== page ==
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What exactly are elements? The first thing that might come to mind is oxygen, considering its crucial role in sustaining human life. However, elements such as hydrogen, nitrogen, and phosphorus are equally essential. In our lives, we do not typically realize the amount of elements we interact with on a daily basis. Take our smartphones for example, which are made up of a vast array of elements—over 30 of them, including copper, lithium, aluminum, silicon, yttrium, terbium, and more. These elements can all be found naturally in the environment. However, in the past century, scientists have been artificially creating new elements in a search called “element hunting”.
To understand element hunting, we first need to understand what elements even are. An element is made up of only one type of atom, but each element has tons of atoms. Atoms are composed of protons, neutrons, and electrons, which are, respectively, positively, neutrally, and negatively charged. In the center of an atom is the nucleus, which consists of the atom’s protons and neutrons. Electrons revolve around the nucleus in groups called valence shells. Atoms tend to want to fill up all their valence shells with electrons to become a type of element known as a noble gas. The number of protons or electrons in an atom is referred to as the atomic number.
In theory, creating a new element involves starting with the element having the highest atomic number, currently oganesson at 118, and adding more protons to its nucleus.
Theoretically, adding a single proton will result in beta-minus decay—where a neutron is transformed into a proton and an electron. To induce beta-minus decay, scientists use a machine called a particle accelerator. In this process, an atom with a smaller atomic number is used as a projectile in a beam, while an atom with a larger atomic number serves as the target. For example, in the best case scenario, by firing neon (element 10) at uranium (element 92), nobelium (element 102) can be created. The process itself sounds simple, but it has a few difficulties. As more new elements are created, the probability of making new ones drastically decreases. This is due to atomic structure: the protons and neutrons are packed together in the nucleus. The protons exert a repulsive force towards other protons, so the neutrons function as a binding energy to hold the nucleus together. However, in heavier elements with more protons, the forces holding the nucleus together tend to become much more fragile. Moreover, Paul Karol, the chair of IUPAC, said “there’s a sweet spot to get them to come together and merge". Otherwise, the two elements can either bounce off or obliterate each other. Einstein once said that element hunting was “like shooting birds in the dark in a country where there are only a few birds”. Additionally, element hunting can get expensive. In the search for nihonium, element 113, which requires calcium-48 and neptunium-237, getting simply one gram of calcium-48 cost $250,000. Moreover, operating the particle accelerator, essential to such experiments, can cost over billions. This experiment to discover nihonium lasted 9 years, further emphasizing the extensive resources required for such pursuits. Furthermore, another issue with element hunting is that newer elements have an increasingly lower half-life, or the time it takes for half of the element to radioactively decay. The half-life of element 118 is less than a second, and even lower than a millisecond—radioactively decaying after 0.89 milliseconds. It is near impossible to work with element 118 at that point.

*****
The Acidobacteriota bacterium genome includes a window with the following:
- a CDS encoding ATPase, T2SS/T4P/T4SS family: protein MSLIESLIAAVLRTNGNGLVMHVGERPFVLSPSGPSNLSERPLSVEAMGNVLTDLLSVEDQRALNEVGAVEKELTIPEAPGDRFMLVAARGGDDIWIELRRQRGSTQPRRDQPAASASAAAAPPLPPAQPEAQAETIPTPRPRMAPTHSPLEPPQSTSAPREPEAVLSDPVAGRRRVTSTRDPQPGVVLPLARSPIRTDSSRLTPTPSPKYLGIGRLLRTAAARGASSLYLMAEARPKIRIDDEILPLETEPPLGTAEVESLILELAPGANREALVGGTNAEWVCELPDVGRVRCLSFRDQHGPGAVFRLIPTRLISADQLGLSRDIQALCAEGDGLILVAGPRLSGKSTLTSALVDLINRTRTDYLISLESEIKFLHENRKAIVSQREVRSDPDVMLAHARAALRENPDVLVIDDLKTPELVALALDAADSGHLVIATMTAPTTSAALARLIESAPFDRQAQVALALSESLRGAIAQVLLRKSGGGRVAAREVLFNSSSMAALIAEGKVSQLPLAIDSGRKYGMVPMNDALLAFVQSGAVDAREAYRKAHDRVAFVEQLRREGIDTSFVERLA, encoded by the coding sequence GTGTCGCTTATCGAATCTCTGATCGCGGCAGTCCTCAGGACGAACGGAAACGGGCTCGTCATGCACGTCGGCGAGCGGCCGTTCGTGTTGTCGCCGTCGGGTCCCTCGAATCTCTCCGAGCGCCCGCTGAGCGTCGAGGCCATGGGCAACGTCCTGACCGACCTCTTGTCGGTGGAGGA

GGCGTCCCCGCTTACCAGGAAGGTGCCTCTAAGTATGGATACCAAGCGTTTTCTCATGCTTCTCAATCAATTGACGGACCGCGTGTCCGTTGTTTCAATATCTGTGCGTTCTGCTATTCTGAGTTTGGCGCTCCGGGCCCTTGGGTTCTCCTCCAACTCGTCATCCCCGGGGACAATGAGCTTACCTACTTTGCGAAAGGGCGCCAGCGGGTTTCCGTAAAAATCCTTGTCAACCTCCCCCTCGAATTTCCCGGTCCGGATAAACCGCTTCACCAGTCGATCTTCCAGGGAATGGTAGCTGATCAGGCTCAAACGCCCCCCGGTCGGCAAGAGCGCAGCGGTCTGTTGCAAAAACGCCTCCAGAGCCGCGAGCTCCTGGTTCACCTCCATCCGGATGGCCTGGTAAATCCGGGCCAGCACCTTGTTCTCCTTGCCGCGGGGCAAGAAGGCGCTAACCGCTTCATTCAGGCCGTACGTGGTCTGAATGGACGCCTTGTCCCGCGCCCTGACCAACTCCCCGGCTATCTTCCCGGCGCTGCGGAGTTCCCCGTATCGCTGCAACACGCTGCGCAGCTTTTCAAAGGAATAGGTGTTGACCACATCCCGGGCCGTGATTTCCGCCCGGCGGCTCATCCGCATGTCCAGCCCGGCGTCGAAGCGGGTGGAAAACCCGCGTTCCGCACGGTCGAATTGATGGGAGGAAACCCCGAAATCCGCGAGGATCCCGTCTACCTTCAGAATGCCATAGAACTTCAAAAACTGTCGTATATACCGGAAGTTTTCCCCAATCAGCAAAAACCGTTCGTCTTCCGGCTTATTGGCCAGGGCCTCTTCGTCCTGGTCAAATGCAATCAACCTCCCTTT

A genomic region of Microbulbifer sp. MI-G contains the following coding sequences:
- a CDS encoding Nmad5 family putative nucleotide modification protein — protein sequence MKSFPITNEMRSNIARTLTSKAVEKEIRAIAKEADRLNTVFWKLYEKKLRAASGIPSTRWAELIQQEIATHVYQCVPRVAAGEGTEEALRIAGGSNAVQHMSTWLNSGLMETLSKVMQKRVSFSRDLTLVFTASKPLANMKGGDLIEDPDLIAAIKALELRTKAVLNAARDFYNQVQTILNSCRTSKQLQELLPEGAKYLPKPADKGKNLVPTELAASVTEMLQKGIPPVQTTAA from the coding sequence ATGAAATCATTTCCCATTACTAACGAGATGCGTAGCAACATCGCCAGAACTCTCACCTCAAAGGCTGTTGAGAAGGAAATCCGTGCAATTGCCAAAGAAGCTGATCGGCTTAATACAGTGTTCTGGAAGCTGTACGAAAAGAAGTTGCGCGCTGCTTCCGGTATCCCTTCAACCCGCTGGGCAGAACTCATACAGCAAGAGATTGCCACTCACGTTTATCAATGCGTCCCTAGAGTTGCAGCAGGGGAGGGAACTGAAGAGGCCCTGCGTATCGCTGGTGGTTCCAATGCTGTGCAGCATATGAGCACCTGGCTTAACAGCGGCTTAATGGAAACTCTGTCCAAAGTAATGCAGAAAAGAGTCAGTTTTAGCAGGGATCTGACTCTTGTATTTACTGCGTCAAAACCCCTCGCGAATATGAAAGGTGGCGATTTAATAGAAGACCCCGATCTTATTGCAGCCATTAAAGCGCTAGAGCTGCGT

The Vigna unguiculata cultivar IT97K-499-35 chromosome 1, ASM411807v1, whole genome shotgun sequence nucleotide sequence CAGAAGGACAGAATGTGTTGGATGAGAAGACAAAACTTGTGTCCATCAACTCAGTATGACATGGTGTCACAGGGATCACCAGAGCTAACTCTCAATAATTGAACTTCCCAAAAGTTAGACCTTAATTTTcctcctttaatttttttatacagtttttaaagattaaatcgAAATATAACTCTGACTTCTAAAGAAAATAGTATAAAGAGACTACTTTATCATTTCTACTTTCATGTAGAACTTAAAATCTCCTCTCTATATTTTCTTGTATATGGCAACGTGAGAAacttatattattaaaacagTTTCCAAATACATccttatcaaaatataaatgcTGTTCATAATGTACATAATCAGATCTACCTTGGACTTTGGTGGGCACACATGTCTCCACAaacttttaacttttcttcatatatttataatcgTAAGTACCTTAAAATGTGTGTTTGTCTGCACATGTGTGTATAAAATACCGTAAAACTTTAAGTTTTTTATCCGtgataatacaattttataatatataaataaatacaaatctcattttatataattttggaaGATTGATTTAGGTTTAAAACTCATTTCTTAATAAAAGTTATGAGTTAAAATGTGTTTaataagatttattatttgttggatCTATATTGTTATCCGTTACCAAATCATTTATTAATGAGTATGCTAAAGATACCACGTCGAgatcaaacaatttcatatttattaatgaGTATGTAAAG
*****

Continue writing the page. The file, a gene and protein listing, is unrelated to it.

Given the low probability of finding new elements, why are scientists still on the hunt?
The answer lies in the vast potential such discoveries hold. By analyzing the patterns in stable nuclei, Marie Curie discovered “magic numbers” in atoms; currently, we have only discovered elements 2, 8, 20, 28, 50, and 82 with magic numbers. It is believed that there is another magic number, 126, which is supposedly more stable and could possibly further propel the element hunt. However, scientists cannot be sure what will come next. No one knows when or if the periodic table will ever end. Yet, scientists tirelessly continue their explorations. Should elements 119 and 120 be discovered, potentially by the RIKEN laboratory in Japan, Dubna in Russia, or GSI in Germany, they will start a new row in the periodic table. New elements can lead to the discovery of new life-saving treatments, revolutionary technologies, new materials, or even the limits of mankind. The possibilities are truly endless.